// Notify allows global messages to be displayed to the user.
  this.sandbox.notify(message, 'success');
}

Options

Displaying an id to the user isn’t very friendly. We can use the data-module attributes to pass options through to the module.

<form action="/favourite" method="post" data-module="favorite" data-module-dataset="my dataset">

This will override the defaults in the options object.

ckan.module('favorite', function (jQuery, _) {
  return {
    options: {
      dataset: '',
      i18n: {...}
    }
    initialize: function () {
      console.log('this dataset is: %s', this.options.dataset);
      //=> "this dataset is: my dataset"
    }
  };
});

Error handling

When ever we make an Ajax request we want to make sure that we notify the user if the request fails. Again we can use this.sandbox.notify() to do this.

favorite: function () {
  // The client on the sandbox should always be used to talk to the api.
  var request = this.sandbox.client.favoriteDataset(this.button.val())
  request.done(jQuery.proxy(this._onSuccess, this));
  request.fail(jQuery.proxy(this._onError, this));
},
_onError: function () {
  var message = this.i18n('error', {id: this.button.val()});

  // Notify allows global messages to be displayed to the user.
  this.sandbox.notify(message, 'error');
}

Module Scope

You may have noticed we keep making calls to jQuery.proxy() within these methods. This is to ensure that this when the callback is called is the module it belongs to.

We have a shortcut method called jQuery.proxyAll() that can be used in the .initialize() method to do all the binding at once. It can accept method names or simply a regexp.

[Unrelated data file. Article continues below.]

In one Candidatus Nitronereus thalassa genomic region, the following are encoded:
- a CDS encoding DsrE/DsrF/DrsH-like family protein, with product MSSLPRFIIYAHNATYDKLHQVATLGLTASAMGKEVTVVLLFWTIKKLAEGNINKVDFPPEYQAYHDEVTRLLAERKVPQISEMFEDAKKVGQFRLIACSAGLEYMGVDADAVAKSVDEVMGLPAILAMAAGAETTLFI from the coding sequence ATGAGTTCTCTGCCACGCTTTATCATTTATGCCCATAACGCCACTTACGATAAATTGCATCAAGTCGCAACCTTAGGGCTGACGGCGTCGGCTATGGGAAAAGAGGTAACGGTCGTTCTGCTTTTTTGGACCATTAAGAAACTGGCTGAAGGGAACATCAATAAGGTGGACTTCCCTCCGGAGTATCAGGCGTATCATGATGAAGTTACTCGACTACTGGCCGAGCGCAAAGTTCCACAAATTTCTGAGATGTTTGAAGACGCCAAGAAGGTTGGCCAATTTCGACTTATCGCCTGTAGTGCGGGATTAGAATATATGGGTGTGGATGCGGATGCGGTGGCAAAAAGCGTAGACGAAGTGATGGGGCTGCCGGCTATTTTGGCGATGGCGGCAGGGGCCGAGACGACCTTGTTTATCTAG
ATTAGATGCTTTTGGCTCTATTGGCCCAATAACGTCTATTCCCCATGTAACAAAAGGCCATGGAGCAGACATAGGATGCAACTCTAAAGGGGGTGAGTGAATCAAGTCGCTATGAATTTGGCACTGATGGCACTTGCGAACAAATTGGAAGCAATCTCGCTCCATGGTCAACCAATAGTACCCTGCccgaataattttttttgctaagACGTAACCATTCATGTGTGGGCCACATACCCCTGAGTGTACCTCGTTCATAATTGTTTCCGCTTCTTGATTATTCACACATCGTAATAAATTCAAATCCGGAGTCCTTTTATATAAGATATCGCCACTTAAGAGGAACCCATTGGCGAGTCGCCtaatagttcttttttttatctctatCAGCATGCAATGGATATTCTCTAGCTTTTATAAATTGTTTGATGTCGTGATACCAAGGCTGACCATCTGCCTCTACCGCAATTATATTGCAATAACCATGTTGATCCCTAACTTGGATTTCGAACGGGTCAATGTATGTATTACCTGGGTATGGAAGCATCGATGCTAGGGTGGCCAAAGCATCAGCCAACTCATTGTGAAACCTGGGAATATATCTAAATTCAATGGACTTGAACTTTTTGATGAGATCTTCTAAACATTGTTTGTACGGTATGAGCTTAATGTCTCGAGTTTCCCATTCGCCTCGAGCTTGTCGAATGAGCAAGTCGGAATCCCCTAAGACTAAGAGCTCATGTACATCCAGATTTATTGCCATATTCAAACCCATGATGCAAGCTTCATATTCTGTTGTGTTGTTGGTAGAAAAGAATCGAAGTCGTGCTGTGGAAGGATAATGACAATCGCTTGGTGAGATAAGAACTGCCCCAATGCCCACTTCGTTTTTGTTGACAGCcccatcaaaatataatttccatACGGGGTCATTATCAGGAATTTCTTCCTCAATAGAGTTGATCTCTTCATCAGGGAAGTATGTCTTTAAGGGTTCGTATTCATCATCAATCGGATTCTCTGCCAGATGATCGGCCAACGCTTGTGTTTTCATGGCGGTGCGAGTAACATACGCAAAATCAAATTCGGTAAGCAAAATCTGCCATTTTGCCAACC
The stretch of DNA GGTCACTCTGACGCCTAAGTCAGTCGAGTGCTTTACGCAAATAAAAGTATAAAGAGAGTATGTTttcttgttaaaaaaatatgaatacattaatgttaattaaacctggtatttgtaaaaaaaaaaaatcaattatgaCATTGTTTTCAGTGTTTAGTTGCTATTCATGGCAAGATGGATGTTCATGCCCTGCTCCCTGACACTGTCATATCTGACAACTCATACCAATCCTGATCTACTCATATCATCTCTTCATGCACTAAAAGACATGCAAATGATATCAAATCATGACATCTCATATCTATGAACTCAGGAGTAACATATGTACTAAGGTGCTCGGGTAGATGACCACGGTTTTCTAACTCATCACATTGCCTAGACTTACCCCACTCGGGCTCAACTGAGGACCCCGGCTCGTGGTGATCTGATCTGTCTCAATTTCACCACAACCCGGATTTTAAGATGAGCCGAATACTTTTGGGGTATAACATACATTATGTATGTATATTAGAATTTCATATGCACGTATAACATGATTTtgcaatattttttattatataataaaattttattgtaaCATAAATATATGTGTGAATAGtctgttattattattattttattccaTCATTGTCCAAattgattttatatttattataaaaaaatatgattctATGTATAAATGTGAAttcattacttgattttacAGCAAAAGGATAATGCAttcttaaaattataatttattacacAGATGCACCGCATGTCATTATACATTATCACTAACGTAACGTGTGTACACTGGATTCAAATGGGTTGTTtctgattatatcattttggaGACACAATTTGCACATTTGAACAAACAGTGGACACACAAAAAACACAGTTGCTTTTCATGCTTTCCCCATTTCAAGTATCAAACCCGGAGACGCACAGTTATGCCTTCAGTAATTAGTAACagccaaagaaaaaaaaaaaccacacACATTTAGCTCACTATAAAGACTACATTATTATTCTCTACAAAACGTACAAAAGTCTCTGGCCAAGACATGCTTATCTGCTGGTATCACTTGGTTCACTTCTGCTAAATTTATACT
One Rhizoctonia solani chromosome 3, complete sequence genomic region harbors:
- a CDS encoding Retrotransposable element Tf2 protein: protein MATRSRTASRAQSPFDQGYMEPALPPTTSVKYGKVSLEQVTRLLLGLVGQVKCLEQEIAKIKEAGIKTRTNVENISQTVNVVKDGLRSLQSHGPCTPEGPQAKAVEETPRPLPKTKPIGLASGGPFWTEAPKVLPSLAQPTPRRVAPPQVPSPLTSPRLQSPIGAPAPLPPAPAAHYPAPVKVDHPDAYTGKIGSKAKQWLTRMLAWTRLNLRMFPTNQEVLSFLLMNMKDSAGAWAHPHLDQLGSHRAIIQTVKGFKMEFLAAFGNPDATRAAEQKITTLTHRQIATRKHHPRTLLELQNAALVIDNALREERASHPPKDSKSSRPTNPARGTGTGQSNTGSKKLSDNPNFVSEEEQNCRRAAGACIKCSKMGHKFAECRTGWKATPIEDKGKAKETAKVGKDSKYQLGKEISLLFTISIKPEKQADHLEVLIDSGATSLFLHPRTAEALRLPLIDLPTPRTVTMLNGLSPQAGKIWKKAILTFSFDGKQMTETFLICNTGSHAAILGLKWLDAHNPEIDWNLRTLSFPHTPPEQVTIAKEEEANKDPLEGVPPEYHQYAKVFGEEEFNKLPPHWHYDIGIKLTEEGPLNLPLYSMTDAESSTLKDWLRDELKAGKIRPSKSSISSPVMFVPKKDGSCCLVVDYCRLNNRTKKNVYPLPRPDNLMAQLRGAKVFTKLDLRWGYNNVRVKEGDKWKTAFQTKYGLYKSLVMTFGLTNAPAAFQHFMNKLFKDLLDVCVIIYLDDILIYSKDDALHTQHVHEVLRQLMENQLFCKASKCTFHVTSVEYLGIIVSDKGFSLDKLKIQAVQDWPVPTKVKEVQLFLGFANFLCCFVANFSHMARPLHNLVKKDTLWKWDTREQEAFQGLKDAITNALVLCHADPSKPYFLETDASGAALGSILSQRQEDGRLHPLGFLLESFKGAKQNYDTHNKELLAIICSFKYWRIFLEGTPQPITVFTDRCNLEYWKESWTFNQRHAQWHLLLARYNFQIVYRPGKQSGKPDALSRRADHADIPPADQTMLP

initialize: function () {
  jQuery.proxyAll(this, '_onSuccess');

  // Same as:
  this._onSuccess = jQuery.proxy(this, '_onSuccess');

  // Even better do all methods starting with _on at once.
  jQuery.proxyAll(this, /_on/);
}

Publish/Subscribe

Sometimes we want modules to be able to talk to each other in order to keep the page state up to date. The sandbox has the .publish() and .subscribe() methods for just this cause.

For example say we had a counter up in the header that showed how many favourite datasets the user had. This would be incorrect when the user clicked the ajax button. We can publish an event when the favorite button is successful.

_onSuccess: function () {
  // Notify allows global messages to be displayed to the user.
  this.sandbox.notify(message, 'success');

  // Tell other modules about this event.
  this.sandbox.publish('favorite', this.button.val());
}

Now in our other module ‘user-favorite-counter’ we can listen for this.

ckan.module('user-favorite-counter', function (jQuery, _) {
  return {
    initialize: function () {
      jQuery.proxyAll(this, /_on/);
      this.sandbox.subscribe('favorite', this._onFavorite);
    },
    teardown: function () {
      // We must always unsubscribe on teardown to prevent memory leaks.
      this.sandbox.unsubscribe('favorite', this._onFavorite);
    },
    incrementCounter: function () {
      var count = this.el.text() + 1;
      this.el.text(count);
    },
    _onFavorite: function (id) {
      this.incrementCounter();
    }
  };
});

Unit Tests

Every module has unit tests. These use Mocha, Chai and Sinon to assert the expected functionality of the module.